The antenna unit also is conductively coupled to the roof panel 211 of the vehicle upon installation. It is well known that this coupling provides the GPS patch antenna with a wider range of reception. Upon installation of the antenna, a conductive carrier such as a metal strip or a conductive tape can be run from the roof panel 211 to the surface where the antenna will be mounted to provide a contact between the antenna and the roof panel 211. In the preferred embodiment, the antenna unit has a conductive gasket 115 which allows it to contact the conductive carrier. A preferred method of installation is fully described in a related application Ser. No. 10/090,391 entitled “Method of RF Grounding Glass Mounted Antennas to Automotive Frames” and assigned to the same assignee as the present invention filed on even date with the present application and incorporated herein by reference.

Upon installation, the preferred embodiment of the antenna unit is connected to the vehicle communication systems using the terminals located on the antenna face 101. A first terminal 113 allows for connection to the transmission line 107 that drives the slot antennas and a second terminal 111 allows for connection to the GPS patch antenna 109. Using these terminal allows for fast, easy connection of the antenna unit. The connection cables 209 are run underneath the headliner of the vehicle to hide them from view. When the vehicle is built, the antenna can be installed on the windshield prior to the windshield being installed into the vehicle. Upon installation of the windshield into the vehicle, the connection cables 209 can be simply plugged into the antenna.

An alternative embodiment is to eliminate the first terminal 111 and the second terminal 113. The connection between the antenna unit and the connection cables is made using a pigtail configuration. This is basically a direct solder connection between a coaxial cable and the circuit board. This would greatly increase the assembly time to install the units; however, it would allow the overall length dimension of the unit (defined as the dimension of the antenna unit extending along the windshield from left to right or right to left parallel to the ground when the antenna is mounted on the vehicle windshield) to be reduced by the length of the terminal connectors. In certain applications that are extremely space sensitive, this may be desirable.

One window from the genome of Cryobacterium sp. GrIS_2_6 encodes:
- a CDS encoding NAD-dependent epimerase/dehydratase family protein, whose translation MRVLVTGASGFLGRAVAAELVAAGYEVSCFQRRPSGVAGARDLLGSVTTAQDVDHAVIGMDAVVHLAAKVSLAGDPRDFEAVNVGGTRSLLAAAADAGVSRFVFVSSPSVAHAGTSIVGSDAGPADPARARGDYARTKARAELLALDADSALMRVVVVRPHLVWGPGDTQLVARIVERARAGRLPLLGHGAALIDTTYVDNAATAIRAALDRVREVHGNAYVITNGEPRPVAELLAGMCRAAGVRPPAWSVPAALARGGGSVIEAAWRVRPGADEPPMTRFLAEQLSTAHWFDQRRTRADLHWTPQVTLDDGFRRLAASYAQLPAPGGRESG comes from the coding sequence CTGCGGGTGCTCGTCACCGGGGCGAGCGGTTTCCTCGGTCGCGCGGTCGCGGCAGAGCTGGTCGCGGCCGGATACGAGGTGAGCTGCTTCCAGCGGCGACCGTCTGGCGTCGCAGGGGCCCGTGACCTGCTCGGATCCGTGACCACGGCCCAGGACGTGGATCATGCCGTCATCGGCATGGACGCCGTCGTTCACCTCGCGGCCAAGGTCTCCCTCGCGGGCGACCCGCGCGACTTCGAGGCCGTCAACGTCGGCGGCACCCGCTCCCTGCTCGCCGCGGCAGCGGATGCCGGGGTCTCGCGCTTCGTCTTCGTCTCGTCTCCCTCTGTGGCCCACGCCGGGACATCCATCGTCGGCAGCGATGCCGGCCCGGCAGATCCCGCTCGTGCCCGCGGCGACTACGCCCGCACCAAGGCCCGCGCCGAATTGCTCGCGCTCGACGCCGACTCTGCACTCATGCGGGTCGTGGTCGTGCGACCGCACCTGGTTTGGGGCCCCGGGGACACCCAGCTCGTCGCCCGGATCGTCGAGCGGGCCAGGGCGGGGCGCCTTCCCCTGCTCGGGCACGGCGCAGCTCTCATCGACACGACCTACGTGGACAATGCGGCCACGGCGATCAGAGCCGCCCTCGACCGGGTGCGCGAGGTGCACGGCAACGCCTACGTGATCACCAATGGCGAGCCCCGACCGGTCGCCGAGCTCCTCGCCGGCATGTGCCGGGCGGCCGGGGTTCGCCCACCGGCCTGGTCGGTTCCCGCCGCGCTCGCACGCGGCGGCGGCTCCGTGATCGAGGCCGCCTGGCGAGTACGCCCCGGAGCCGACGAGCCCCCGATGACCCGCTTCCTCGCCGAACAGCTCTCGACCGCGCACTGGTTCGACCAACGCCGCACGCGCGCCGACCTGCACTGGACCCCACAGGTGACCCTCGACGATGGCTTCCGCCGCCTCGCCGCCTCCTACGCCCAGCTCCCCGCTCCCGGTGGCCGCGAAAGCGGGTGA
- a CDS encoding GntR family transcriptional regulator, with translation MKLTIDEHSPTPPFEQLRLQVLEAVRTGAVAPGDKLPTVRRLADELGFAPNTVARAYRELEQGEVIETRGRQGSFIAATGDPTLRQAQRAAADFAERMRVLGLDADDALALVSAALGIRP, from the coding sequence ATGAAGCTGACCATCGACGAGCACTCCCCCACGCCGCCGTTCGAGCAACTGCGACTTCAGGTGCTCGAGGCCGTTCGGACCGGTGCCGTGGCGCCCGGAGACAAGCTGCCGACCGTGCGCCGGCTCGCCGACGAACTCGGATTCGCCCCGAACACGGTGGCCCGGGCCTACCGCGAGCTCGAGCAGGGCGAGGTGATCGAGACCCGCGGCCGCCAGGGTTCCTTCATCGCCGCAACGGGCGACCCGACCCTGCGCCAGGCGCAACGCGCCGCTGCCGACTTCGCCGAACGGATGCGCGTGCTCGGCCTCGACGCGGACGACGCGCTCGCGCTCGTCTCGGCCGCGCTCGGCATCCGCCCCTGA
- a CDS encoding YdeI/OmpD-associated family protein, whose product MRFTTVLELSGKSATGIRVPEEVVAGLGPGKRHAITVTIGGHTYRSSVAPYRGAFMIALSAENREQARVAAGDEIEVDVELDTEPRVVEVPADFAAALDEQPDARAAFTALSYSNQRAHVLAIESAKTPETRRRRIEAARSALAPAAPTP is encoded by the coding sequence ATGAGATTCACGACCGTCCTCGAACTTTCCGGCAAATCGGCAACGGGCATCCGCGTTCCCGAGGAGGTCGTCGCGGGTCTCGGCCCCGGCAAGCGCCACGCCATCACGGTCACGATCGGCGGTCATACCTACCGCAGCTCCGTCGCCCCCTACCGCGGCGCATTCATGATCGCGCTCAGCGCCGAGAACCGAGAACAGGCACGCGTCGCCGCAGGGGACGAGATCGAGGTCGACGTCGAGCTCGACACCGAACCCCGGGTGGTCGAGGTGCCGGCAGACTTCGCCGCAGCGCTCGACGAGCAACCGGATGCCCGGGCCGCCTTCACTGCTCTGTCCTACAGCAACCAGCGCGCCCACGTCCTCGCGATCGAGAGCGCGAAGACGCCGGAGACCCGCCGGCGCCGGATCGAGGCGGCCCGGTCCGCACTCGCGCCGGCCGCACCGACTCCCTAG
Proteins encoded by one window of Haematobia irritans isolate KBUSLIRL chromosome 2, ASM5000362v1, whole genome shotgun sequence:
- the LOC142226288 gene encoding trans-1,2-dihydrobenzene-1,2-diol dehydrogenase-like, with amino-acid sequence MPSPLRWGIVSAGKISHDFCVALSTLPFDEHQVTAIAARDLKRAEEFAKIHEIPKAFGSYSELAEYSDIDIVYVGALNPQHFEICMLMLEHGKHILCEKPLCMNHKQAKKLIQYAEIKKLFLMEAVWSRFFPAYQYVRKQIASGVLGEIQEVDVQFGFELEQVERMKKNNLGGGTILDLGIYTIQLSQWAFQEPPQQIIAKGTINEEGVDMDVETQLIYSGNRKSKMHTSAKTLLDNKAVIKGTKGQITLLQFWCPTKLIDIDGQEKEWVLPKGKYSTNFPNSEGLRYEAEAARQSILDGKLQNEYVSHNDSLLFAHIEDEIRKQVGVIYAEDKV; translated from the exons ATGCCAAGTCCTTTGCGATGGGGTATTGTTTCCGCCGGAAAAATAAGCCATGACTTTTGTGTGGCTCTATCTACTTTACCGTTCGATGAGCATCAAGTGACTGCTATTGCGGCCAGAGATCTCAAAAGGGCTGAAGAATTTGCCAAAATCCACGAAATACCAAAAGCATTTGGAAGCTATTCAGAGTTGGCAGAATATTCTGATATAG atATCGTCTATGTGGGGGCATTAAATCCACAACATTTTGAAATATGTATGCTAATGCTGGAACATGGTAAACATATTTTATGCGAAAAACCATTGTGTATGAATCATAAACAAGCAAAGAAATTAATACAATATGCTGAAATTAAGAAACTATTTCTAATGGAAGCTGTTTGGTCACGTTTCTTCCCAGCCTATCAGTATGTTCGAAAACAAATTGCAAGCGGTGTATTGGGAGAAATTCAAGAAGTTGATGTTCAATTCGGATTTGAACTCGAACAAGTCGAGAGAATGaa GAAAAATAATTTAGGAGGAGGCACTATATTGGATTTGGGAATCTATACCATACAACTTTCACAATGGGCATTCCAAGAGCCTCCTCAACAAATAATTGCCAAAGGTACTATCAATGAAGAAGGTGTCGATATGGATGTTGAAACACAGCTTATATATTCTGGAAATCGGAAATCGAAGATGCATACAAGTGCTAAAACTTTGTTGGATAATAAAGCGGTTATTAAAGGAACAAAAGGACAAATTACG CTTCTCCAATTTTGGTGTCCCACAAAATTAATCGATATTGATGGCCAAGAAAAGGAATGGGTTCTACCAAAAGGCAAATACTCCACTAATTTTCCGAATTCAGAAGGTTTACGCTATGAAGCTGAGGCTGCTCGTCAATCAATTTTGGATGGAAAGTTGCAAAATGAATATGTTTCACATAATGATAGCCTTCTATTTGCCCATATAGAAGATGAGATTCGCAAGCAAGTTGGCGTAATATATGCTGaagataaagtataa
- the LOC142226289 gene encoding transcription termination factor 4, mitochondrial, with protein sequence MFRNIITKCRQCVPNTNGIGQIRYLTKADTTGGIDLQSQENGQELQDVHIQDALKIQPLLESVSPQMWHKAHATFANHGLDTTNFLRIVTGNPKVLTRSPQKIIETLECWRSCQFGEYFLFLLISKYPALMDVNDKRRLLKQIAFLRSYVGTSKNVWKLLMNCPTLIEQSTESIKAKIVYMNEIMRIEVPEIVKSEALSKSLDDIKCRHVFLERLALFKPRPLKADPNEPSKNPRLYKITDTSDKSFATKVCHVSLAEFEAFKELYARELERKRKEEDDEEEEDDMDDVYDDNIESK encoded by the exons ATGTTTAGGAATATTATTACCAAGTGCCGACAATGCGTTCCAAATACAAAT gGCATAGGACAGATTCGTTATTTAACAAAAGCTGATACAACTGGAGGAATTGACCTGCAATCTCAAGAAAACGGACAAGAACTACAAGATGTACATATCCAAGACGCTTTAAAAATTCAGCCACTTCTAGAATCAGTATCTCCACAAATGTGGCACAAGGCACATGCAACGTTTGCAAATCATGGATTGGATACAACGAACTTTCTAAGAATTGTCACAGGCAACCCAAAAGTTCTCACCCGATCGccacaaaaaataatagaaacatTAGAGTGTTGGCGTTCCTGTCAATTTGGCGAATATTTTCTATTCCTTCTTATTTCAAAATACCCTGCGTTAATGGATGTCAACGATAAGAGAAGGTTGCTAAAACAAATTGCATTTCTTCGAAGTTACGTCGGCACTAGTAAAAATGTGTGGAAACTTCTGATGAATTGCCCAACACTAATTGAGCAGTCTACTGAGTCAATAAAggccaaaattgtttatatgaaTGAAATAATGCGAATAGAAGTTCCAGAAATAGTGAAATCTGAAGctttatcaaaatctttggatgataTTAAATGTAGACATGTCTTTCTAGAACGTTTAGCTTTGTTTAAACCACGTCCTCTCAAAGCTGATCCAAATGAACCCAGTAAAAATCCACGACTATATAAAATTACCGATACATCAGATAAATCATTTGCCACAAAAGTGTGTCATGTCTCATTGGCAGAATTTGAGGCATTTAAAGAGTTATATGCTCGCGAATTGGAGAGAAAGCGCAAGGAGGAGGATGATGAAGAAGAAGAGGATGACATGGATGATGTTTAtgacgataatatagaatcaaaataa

An antenna unit in accordance with the preferred embodiment of the present invention provides an antenna for the various vehicle communication systems that utilize PCS, AMPS or GPS bands. The antenna unit in accordance with the present invention provides a high gain (−3 dB over the AMPS and PCS bands +3 dBic at zenith in the GPS band), thus making it an efficient antenna for use with today's communication systems.

In addition, the antenna unit in accordance with the present invention is compact and concealed, and designed to be mounted on the front windshield of the vehicle, or alternatively any other glass or non-metalized surface of the vehicle. The small size of the unit prevents it from obstructing the view of the vehicle operator, and the interior mounting of the unit contributes to the aesthetics of the vehicle while at the same time protecting the antenna from damage as a result of exterior elements such as weather or vandalism.

The antenna unit in accordance with the present invention eliminates nearly all of the signal that was radiated into the passenger compartment by antennas used in the prior art. Thus, the vehicle occupants are not subject to the signal radiation, reducing the risk of any potential health hazards caused by exposure to wireless communication radiation.

It should be understood that the foregoing is illustrative and not limiting and that obvious modifications may be made by those skilled in the art without departing from the spirit of the invention. Accordingly, the specification is intended to cover such alternatives, modifications, and equivalents as may be included within the spirit and scope of the invention as defined in the following claims.

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Referenced by
Citing PatentFiling datePublication dateApplicantTitle
US8599089 *Mar 30, 2010Dec 3, 2013Apple Inc.Cavity-backed slot antenna with near-field-coupled parasitic slot
US8773310 *Mar 30, 2010Jul 8, 2014Apple Inc.Methods for forming cavity antennas
US20110241943 *Mar 30, 2010Oct 6, 2011Sam ShiuMethods for forming cavity antennas
US20110241948 *Mar 30, 2010Oct 6, 2011Peter BevelacquaCavity-backed slot antenna with near-field-coupled parasitic slot
Classifications
U.S. Classification343/770, 343/713, 343/700.0MS
International ClassificationH01Q1/22, H01Q5/00, H01Q1/32, H01Q21/30, H01Q13/08, H01Q1/12, H01Q13/18, H01Q13/10
Cooperative ClassificationH01Q1/1271, H01Q13/18, H01Q21/30, H01Q13/106, H01Q1/3291
European ClassificationH01Q13/10C, H01Q13/18, H01Q1/32L10, H01Q1/12G, H01Q21/30
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Feb 18, 2009ASAssignment